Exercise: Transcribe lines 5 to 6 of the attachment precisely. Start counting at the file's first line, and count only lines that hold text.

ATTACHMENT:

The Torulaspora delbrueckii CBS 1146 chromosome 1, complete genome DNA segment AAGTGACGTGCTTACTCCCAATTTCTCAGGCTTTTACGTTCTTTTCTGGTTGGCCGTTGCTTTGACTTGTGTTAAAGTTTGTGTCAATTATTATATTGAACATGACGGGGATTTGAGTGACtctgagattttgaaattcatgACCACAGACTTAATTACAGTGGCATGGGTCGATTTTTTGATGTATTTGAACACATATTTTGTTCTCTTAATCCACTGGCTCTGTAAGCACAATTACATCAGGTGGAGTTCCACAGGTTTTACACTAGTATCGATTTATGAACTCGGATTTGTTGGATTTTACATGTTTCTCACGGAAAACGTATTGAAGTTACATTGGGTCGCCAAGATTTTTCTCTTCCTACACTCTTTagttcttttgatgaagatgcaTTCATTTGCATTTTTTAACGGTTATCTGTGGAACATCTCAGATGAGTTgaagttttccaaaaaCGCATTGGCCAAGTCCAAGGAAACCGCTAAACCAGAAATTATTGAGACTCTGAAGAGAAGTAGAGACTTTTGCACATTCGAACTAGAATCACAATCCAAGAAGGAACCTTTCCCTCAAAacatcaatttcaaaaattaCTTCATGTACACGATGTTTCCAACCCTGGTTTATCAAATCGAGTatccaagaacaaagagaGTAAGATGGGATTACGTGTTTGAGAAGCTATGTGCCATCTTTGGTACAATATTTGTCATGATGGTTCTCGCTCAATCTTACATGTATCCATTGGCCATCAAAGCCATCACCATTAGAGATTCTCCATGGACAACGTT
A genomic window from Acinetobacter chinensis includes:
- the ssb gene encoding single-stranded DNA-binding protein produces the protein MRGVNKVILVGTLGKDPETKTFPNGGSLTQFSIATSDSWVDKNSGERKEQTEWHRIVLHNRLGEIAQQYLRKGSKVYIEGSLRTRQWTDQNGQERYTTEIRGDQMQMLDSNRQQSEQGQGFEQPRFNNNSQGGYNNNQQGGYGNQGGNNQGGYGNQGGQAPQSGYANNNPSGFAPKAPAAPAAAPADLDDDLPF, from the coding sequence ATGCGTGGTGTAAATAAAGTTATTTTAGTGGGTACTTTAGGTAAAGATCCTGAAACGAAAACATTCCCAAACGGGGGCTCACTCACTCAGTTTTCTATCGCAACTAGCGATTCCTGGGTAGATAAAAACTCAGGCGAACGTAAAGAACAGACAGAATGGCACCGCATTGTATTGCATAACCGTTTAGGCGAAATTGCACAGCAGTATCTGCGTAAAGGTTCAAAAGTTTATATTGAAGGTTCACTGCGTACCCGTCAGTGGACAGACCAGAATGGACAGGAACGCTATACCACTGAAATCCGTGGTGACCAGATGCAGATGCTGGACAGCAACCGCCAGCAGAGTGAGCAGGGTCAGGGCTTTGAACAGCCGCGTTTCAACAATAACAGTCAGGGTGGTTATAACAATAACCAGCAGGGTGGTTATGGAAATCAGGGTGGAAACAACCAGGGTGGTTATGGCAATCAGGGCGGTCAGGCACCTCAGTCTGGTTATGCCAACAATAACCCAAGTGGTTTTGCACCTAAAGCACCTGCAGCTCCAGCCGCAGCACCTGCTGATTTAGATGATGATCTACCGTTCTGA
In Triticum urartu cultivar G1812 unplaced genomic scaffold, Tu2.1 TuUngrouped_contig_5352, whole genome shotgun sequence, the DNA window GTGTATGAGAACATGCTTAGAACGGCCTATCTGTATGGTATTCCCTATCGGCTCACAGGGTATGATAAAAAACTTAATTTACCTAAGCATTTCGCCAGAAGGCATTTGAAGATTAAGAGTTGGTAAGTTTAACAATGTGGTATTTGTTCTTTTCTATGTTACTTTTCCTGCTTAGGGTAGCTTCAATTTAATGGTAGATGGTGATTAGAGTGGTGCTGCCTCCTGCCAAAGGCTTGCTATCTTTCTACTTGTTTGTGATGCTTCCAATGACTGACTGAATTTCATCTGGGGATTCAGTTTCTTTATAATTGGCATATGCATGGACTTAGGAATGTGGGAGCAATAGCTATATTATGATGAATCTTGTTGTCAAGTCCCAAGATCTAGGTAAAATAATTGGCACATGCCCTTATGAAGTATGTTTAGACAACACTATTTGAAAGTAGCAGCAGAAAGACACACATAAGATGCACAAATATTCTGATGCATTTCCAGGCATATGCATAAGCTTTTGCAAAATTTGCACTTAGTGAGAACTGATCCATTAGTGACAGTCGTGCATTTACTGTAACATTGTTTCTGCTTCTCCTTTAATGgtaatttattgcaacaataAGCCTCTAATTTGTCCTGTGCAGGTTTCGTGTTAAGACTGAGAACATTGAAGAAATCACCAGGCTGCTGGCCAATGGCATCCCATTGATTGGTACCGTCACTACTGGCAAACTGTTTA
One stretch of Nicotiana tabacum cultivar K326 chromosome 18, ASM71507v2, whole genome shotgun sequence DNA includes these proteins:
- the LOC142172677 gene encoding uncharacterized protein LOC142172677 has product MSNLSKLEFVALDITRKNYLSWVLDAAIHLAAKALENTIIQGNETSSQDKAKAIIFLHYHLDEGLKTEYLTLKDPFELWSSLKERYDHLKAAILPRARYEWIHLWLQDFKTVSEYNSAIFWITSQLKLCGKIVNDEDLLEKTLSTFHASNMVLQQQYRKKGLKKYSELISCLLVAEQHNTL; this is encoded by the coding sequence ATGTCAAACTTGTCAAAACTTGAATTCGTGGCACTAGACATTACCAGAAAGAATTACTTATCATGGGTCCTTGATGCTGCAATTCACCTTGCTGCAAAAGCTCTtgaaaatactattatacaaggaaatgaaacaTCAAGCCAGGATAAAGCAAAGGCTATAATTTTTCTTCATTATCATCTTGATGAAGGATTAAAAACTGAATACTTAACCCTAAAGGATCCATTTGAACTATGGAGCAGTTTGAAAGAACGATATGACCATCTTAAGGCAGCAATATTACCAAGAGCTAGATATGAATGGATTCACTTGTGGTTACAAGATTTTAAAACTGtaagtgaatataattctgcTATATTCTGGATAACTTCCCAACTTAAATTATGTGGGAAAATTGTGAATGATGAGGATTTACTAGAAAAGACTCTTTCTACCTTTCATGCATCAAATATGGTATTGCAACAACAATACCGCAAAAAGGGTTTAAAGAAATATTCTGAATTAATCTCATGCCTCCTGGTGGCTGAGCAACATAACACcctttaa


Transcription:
One stretch of Nicotiana tabacum cultivar K326 chromosome 18, ASM71507v2, whole genome shotgun sequence DNA includes these proteins:
- the LOC142172677 gene encoding uncharacterized protein LOC142172677 has product MSNLSKLEFVALDITRKNYLSWVLDAAIHLAAKALENTIIQGNETSSQDKAKAIIFLHYHLDEGLKTEYLTLKDPFELWSSLKERYDHLKAAILPRARYEWIHLWLQDFKTVSEYNSAIFWITSQLKLCGKIVNDEDLLEKTLSTFHASNMVLQQQYRKKGLKKYSELISCLLVAEQHNTL; this is encoded by the coding sequence ATGTCAAACTTGTCAAAACTTGAATTCGTGGCACTAGACATTACCAGAAAGAATTACTTATCATGGGTCCTTGATGCTGCAATTCACCTTGCTGCAAAAGCTCTtgaaaatactattatacaaggaaatgaaacaTCAAGCCAGGATAAAGCAAAGGCTATAATTTTTCTTCATTATCATCTTGATGAAGGATTAAAAACTGAATACTTAACCCTAAAGGATCCATTTGAACTATGGAGCAGTTTGAAAGAACGATATGACCATCTTAAGGCAGCAATATTACCAAGAGCTAGATATGAATGGATTCACTTGTGGTTACAAGATTTTAAAACTGtaagtgaatataattctgcTATATTCTGGATAACTTCCCAACTTAAATTATGTGGGAAAATTGTGAATGATGAGGATTTACTAGAAAAGACTCTTTCTACCTTTCATGCATCAAATATGGTATTGCAACAACAATACCGCAAAAAGGGTTTAAAGAAATATTCTGAATTAATCTCATGCCTCCTGGTGGCTGAGCAACATAACACcctttaa